I was born in a very small town in North Dakota, a town of only about 350 people. I lived there until I was 13. It was a marvelous advantage to grow up in a small town where you knew everybody.
Let’s see if we can’t get this war behind us now. Certainly, the man in the street, the common person there, wants to have this war behind him. I think a lot of the soldiers are very war-weary too.
My father was a small-town banker. He became very ill when I was 10 years old, and we went to California three years later in an attempt to recover his health, which never happened.
I had all of one nanosecond to savor the news before we had to move on to other problems.
The Palestinian election is something that was really a turning point. It’s a mandate for peace.
It’s very important to always put things in their historical contexts. It teaches important lessons about the country in question.
I’ve got many close friends, but there’s an awful lot about friendship that is not demonstrative in my case.
You know, it’s been President Clinton’s dream that we’ll have finally a fully integrated Europe; and the steps that NATO will take to expand to the East, that’s a commitment.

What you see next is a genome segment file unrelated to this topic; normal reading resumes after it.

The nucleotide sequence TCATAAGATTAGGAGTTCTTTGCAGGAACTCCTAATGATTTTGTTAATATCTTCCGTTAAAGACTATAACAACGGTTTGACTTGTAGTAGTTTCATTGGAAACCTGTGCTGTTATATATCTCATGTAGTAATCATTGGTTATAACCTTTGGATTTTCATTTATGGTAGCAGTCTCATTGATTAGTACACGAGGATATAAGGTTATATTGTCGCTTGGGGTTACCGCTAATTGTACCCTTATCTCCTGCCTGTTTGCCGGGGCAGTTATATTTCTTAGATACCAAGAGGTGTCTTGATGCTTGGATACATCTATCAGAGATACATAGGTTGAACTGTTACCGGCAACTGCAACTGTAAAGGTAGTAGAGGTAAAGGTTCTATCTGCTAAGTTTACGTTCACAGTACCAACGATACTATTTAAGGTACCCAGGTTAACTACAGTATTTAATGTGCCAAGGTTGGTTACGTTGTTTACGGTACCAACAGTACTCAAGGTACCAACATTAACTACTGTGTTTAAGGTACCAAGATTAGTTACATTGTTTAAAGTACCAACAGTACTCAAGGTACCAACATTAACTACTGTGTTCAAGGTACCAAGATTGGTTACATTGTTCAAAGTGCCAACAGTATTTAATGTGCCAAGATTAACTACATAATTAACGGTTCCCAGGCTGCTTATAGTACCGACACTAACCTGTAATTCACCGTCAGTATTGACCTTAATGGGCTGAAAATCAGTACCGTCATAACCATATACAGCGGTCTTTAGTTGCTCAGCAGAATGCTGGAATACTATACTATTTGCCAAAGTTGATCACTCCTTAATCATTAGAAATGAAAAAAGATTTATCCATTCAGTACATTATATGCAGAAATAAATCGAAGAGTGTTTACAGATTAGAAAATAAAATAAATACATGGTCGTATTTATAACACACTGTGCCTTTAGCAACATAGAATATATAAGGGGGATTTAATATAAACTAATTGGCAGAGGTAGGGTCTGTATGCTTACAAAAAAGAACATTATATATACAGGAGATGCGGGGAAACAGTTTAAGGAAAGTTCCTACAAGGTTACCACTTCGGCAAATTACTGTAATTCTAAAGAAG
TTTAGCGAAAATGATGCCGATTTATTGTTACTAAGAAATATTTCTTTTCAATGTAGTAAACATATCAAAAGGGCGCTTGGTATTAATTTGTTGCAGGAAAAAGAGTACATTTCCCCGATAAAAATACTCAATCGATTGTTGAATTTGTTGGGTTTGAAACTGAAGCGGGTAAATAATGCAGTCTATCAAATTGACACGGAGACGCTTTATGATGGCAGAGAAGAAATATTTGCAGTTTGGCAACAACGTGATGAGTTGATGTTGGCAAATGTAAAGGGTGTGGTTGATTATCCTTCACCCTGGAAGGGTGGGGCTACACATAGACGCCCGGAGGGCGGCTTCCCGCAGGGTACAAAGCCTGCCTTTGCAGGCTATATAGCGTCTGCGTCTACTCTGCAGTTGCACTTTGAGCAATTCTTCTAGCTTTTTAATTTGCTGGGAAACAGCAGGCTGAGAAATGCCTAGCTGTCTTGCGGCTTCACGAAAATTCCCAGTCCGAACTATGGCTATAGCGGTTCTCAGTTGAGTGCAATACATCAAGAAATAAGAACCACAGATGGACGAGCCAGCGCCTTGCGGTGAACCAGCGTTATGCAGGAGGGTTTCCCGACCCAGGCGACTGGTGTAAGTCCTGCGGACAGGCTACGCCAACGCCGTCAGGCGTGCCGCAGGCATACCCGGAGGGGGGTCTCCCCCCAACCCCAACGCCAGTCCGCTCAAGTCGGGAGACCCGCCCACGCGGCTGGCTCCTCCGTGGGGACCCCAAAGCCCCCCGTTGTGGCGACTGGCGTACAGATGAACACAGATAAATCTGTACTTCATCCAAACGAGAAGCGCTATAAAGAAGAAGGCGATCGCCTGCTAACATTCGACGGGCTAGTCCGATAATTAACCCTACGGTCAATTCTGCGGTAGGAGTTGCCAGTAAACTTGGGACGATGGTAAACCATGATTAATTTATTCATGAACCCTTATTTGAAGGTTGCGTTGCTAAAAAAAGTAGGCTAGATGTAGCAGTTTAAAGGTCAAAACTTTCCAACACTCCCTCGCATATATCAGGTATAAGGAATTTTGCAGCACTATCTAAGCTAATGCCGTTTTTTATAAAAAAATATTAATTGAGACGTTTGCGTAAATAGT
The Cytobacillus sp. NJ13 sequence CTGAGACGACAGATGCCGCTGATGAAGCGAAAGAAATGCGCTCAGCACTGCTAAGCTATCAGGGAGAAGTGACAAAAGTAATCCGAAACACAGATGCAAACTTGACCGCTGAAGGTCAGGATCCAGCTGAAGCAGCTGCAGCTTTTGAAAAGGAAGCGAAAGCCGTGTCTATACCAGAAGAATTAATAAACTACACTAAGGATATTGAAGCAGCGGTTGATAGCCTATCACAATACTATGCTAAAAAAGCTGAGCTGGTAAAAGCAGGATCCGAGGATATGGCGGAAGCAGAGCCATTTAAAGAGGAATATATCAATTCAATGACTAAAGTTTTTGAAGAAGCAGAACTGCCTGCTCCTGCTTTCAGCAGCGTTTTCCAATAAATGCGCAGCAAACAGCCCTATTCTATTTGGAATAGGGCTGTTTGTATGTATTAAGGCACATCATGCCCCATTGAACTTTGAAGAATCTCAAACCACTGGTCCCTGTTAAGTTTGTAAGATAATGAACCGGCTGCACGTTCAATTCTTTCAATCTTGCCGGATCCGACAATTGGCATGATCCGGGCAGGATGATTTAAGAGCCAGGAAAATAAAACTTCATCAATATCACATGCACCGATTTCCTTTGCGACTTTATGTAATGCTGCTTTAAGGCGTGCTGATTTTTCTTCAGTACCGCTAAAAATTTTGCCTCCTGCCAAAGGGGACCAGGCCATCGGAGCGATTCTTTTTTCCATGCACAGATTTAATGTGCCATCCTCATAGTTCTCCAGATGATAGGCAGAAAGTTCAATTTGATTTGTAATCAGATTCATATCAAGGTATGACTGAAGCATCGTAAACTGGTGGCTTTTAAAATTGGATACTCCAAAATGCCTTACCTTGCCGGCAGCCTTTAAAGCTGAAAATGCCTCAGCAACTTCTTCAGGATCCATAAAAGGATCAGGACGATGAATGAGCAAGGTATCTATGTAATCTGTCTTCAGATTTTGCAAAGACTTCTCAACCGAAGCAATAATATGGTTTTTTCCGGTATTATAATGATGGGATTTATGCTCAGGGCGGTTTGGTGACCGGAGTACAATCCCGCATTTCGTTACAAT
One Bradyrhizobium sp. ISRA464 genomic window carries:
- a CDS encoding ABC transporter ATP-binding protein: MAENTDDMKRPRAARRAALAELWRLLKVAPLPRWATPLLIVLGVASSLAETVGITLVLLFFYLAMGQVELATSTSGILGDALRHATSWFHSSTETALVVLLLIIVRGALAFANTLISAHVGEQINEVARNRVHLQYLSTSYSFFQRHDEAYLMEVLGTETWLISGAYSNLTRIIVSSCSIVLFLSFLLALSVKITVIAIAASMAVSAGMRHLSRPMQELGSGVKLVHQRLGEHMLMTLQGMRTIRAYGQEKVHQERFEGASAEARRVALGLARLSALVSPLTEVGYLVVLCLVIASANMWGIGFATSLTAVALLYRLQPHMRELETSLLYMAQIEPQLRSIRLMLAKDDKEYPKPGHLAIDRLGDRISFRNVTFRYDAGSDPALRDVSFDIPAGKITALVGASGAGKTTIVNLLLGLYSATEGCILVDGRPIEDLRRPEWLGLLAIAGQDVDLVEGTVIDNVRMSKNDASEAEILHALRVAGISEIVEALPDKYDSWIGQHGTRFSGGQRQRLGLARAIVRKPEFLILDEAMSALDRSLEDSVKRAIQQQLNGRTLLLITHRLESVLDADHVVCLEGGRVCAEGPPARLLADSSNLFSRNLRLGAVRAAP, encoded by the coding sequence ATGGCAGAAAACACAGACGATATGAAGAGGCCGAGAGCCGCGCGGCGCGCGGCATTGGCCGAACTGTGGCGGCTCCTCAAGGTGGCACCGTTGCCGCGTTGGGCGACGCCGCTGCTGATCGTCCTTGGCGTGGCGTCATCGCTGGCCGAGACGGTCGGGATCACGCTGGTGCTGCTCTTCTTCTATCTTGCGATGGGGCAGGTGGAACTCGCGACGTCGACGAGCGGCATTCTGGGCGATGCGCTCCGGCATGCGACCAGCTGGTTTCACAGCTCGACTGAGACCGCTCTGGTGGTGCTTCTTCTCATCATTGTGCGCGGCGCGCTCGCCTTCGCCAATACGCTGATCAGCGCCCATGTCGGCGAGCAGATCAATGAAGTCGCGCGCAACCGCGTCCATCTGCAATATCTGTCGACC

We have a human rights interest. Then there is the immigration problem. The human-rights violations have caused people to take to boats and flood not only the United States, but other countries in the region, creating great instability.
We see considerable strain in Russia, and that’s obviously a matter of concern to us. It’s in the very strong self-interest of Russia to continue on the reform path.
The NATO forces will, to the extent that they have capacity, assist the war crimes tribunal.
I’m very much in favor of focused responsibility, and so in the main areas that I’m worried about, I try to have a single person who is basically the key person in that area.
We’ve had some fairly intensive discussions leading up to these meetings between NATO and Russia, preparing for them, and it’s going to be a very important six months for NATO.
When I was a very young lawyer, I had a senior partner who advised me never to get mad, except on purpose.